Please use this identifier to cite or link to this item:
Title: Foraging ecology of Reticulitermes grassei (clément) with re feren ce to its management as a pest of timber
Authors: Nobre, T.
Issue Date: 28-Jan-2009
Series/Report no.: TPI 51
Abstract: Subterranean termites from the genus Reticulitermes are an important pest of wood in service throughout southern Europe and elsewhere. For effective termite control with long term protection but minimal environmental damage, new integrated approaches to termite management are needed. Baiting-based systems seem to be promising non-traditional methods for termite control, targeting the colony as a whole. However, control through baiting is only feasible when it is known that the toxicant can be transferred to all the colonies foraging on the infested area and also throughout each individual colony. Accordingly, the work described is specifically designed to achieve a better understanding of the distribution and delimitation of colonies within a population of Reticulitermes, with parallel insights into foraging behaviour and colony organization. Initially, the species/subspecies spectrum present within the notional Reticulitermes group in Portugal was reassessed. It was shown that Reticulitermes grassei is the only species encountered. Foraging activity was then assessed in an experimental woodland site over two successive annual cycles, both by the sampling of natural lying dead wood and by a standard baiting grid. R. grassei seem to select wood with larger diameter, with an apparent preference for material already decayed by fungi. Both termite and fungal attack on wood seems to be promoted by higher moisture levels, such as prevail in larger litter items and during seasonal rains. Termites were unable to detect and direct their foraging towards sound wood in laboratory conditions, suggesting that the network of infochemical signals is more complex than just volatiles emanating from sound wood. Mark-release-recapture (MRR) was used to delineate foraging groups, which were then allocated to their parent colonies by the use of microsatellite markers. The results suggest that resource sharing is a facultative behaviour, specifically when food is not a limiting factor for colony development. The implications of all these findings for bait technology and protocols are discussed, with reference to the local population ecology of Reticulitermes.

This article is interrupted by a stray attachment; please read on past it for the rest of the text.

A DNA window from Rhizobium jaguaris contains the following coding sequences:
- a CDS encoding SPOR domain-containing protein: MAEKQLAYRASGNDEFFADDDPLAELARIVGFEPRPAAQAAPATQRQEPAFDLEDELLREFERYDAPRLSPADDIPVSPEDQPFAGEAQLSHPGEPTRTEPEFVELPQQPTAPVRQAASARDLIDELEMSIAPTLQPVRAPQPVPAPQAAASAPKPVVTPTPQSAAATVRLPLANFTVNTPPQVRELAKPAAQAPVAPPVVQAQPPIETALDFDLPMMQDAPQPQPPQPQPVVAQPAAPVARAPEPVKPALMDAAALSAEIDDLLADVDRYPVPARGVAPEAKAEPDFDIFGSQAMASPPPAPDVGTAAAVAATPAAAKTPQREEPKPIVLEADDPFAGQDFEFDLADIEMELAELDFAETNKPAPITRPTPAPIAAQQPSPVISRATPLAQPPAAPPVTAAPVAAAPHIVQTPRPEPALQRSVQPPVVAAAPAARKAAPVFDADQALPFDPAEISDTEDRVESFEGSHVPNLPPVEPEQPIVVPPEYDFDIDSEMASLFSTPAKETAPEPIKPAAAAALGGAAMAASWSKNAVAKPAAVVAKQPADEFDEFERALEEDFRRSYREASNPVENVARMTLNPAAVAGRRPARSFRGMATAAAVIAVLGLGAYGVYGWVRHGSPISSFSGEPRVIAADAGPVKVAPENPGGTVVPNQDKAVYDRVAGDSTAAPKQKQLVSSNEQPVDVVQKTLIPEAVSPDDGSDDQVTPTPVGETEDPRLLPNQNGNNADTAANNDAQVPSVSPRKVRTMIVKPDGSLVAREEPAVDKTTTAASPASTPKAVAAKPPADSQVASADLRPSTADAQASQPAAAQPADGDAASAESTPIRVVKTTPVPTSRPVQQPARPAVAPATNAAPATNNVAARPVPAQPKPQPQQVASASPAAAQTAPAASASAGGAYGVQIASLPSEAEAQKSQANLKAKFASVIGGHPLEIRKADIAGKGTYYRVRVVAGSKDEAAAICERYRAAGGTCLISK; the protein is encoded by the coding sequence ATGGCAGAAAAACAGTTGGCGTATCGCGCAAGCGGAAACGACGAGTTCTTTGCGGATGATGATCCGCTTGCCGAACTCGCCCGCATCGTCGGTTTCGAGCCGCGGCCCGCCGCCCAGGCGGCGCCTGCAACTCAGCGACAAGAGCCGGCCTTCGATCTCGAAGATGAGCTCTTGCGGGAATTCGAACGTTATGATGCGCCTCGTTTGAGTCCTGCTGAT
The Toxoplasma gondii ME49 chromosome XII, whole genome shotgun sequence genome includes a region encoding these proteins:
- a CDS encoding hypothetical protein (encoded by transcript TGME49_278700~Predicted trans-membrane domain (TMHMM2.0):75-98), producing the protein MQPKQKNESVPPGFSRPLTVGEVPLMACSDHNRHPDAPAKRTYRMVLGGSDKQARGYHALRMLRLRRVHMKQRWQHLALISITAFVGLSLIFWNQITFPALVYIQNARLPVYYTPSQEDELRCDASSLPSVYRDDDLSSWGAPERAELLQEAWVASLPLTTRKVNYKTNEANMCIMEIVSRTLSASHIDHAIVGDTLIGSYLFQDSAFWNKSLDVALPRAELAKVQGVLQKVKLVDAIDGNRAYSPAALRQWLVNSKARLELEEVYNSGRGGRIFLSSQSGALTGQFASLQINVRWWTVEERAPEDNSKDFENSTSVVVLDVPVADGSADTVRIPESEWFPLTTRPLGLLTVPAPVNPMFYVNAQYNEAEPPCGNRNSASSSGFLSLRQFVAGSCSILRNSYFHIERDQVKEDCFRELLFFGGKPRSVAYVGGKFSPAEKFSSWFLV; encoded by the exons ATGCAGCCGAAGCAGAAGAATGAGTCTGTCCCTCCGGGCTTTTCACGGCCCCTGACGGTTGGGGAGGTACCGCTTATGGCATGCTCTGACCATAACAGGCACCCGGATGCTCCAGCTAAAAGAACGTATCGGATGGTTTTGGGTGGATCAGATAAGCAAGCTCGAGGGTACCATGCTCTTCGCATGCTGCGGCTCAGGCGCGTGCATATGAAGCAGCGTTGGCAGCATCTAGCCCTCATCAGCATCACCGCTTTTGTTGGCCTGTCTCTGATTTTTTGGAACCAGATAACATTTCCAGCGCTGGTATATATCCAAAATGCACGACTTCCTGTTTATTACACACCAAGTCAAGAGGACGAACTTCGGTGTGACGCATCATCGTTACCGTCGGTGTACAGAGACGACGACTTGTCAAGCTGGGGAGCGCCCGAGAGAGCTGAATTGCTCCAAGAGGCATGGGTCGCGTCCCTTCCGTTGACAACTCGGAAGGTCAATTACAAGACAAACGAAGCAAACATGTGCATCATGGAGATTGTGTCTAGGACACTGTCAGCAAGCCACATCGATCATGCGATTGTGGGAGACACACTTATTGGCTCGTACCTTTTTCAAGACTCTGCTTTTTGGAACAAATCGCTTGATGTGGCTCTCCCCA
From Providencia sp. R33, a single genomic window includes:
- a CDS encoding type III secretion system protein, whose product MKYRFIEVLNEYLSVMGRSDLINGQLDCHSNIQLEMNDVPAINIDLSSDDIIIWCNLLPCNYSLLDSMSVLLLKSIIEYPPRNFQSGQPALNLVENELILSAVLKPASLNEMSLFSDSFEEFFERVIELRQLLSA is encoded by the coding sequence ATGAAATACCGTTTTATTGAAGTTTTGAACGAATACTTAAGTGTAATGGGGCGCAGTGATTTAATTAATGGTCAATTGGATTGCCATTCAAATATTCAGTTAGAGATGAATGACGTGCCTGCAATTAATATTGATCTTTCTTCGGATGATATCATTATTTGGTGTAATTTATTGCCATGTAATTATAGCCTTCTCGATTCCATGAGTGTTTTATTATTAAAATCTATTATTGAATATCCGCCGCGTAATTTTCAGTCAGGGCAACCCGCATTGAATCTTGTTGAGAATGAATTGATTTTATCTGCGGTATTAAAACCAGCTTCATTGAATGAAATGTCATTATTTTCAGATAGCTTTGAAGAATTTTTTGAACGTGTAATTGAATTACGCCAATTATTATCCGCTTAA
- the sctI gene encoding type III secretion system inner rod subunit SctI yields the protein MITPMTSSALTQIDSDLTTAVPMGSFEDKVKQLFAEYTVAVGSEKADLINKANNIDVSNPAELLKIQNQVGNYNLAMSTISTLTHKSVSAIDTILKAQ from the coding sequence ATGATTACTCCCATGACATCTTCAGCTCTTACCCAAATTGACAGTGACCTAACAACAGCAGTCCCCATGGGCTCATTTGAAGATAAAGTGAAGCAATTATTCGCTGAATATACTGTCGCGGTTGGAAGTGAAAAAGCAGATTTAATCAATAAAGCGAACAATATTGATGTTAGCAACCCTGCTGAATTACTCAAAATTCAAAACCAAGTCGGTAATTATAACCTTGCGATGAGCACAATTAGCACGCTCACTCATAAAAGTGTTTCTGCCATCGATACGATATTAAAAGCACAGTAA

Description: Este registo pertence ao Repositório Científico do LNEC
ISBN: 978-972-49-2133-4
Appears in Collections:DE/NCE - Programas de Investigação, Teses e Trabalhos de Síntese

Files in This Item:
File Description SizeFormat 
Tpi51_Print.pdf35.27 MBAdobe PDFView/Open

Items in DSpace are protected by copyright, with all rights reserved, unless otherwise indicated.